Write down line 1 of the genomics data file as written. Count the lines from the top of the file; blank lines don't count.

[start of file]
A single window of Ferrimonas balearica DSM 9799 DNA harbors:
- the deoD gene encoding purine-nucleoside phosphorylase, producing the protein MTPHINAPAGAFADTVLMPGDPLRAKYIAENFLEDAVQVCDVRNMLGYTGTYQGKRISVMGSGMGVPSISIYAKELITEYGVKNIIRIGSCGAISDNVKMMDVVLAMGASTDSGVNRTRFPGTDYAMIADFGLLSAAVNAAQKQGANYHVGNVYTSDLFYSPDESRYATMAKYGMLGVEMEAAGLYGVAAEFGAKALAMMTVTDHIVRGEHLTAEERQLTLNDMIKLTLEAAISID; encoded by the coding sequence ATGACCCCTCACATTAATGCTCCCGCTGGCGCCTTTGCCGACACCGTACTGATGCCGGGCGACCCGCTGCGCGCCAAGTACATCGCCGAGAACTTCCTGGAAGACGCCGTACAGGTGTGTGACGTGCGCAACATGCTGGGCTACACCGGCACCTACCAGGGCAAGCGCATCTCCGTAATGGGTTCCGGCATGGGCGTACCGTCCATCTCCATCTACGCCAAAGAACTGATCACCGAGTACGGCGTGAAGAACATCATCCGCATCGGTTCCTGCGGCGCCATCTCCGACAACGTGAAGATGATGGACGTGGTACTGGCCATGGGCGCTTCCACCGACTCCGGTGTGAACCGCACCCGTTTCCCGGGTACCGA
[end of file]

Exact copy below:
A single window of Ferrimonas balearica DSM 9799 DNA harbors: